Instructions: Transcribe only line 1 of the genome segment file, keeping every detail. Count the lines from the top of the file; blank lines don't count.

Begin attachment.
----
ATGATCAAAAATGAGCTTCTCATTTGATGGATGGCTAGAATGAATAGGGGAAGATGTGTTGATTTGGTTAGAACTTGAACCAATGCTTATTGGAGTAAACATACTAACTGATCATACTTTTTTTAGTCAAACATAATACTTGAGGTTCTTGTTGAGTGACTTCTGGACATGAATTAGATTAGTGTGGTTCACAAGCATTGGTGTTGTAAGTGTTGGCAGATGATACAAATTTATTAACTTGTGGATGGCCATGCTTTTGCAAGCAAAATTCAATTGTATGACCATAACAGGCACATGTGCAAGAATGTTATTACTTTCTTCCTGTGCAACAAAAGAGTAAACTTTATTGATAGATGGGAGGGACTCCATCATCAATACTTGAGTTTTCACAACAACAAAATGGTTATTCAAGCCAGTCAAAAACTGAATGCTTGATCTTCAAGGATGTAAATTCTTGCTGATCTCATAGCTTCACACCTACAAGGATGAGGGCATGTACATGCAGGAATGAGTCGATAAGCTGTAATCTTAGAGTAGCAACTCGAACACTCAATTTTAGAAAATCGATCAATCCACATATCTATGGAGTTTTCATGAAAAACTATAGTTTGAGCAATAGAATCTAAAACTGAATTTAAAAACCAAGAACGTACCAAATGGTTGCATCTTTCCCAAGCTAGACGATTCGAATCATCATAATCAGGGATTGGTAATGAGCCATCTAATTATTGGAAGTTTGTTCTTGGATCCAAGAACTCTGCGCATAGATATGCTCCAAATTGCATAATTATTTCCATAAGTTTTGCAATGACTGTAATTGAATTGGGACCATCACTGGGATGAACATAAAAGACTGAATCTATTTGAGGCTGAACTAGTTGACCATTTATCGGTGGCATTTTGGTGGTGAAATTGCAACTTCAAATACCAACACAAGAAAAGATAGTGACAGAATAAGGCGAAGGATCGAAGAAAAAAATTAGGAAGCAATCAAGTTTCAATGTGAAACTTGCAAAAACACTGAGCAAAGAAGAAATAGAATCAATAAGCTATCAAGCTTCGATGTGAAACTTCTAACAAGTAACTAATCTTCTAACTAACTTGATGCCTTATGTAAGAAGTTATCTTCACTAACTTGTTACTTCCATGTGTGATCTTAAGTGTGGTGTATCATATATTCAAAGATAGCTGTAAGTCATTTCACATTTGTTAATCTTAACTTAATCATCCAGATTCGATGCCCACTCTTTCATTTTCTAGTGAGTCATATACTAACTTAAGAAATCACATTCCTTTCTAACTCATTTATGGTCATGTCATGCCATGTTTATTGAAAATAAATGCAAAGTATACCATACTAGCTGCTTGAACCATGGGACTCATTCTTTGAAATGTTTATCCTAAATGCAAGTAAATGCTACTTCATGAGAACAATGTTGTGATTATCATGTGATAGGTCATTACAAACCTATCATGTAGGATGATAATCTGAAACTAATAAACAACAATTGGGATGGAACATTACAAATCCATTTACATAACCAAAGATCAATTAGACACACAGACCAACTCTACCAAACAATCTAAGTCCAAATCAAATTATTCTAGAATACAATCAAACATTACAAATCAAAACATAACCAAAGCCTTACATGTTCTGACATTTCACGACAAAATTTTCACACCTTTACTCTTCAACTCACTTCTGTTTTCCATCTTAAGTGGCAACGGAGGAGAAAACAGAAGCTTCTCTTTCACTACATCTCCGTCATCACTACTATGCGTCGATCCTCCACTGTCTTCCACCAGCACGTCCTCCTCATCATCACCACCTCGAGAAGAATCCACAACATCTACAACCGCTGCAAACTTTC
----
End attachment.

ATGATCAAAAATGAGCTTCTCATTTGATGGATGGCTAGAATGAATAGGGGAAGATGTGTTGATTTGGTTAGAACTTGAACCAATGCTTATTGGAGTAAACATACTAACTGATCATACTTTTTTTAGTCAAACATAATACTTGAGGTTCTTGTTGAGTGACTTCTGGACATGAATTAGATTAGTGTGGTTCACAAGCATTGGTGTTGTAAGTGTTGGCAGATGATACAAATTTATTAACTTGTGGATGGCCATGCTTTTGCAAGCAAAATTCAATTGTATGACCATAACAGGCACATGTGCAAGAATGTTATTACTTTCTTCCTGTGCAACAAAAGAGTAAACTTTATTGATAGATGGGAGGGACTCCATCATCAATACTTGAGTTTTCACAACAACAAAATGGTTATTCAAGCCAGTCAAAAACTGAATGCTTGATCTTCAAGGATGTAAATTCTTGCTGATCTCATAGCTTCACACCTACAAGGATGAGGGCATGTACATGCAGGAATGAGTCGATAAGCTGTAATCTTAGAGTAGCAACTCGAACACTCAATTTTAGAAAATCGATCAATCCACATATCTATGGAGTTTTCATGAAAAACTATAGTTTGAGCAATAGAATCTAAAACTGAATTTAAAAACCAAGAACGTACCAAATGGTTGCATCTTTCCCAAGCTAGACGATTCGAATCATCATAATCAGGGATTGGTAATGAGCCATCTAATTATTGGAAGTTTGTTCTTGGATCCAAGAACTCTGCGCATAGATATGCTCCAAATTGCATAATTATTTCCATAAGTTTTGCAATGACTGTAATTGAATTGGGACCATCACTGGGATGAACATAAAAGACTGAATCTATTTGAGGCTGAACTAGTTGACCATTTATCGGTGGCATTTTGGTGGTGAAATTGCAACTTCAAATACCAACACAAGAAAAGATAGTGACAGAATAAGGCGAAGGATCGAAGAAAAAAATTAGGAAGCAATCAAGTTTCAATGTGAAACTTGCAAAAACACTGAGCAAAGAAGAAATAGAATCAATAAGCTATCAAGCTTCGATGTGAAACTTCTAACAAGTAACTAATCTTCTAACTAACTTGATGCCTTATGTAAGAAGTTATCTTCACTAACTTGTTACTTCCATGTGTGATCTTAAGTGTGGTGTATCATATATTCAAAGATAGCTGTAAGTCATTTCACATTTGTTAATCTTAACTTAATCATCCAGATTCGATGCCCACTCTTTCATTTTCTAGTGAGTCATATACTAACTTAAGAAATCACATTCCTTTCTAACTCATTTATGGTCATGTCATGCCATGTTTATTGAAAATAAATGCAAAGTATACCATACTAGCTGCTTGAACCATGGGACTCATTCTTTGAAATGTTTATCCTAAATGCAAGTAAATGCTACTTCATGAGAACAATGTTGTGATTATCATGTGATAGGTCATTACAAACCTATCATGTAGGATGATAATCTGAAACTAATAAACAACAATTGGGATGGAACATTACAAATCCATTTACATAACCAAAGATCAATTAGACACACAGACCAACTCTACCAAACAATCTAAGTCCAAATCAAATTATTCTAGAATACAATCAAACATTACAAATCAAAACATAACCAAAGCCTTACATGTTCTGACATTTCACGACAAAATTTTCACACCTTTACTCTTCAACTCACTTCTGTTTTCCATCTTAAGTGGCAACGGAGGAGAAAACAGAAGCTTCTCTTTCACTACATCTCCGTCATCACTACTATGCGTCGATCCTCCACTGTCTTCCACCAGCACGTCCTCCTCATCATCACCACCTCGAGAAGAATCCACAACATCTACAACCGCTGCAAACTTTC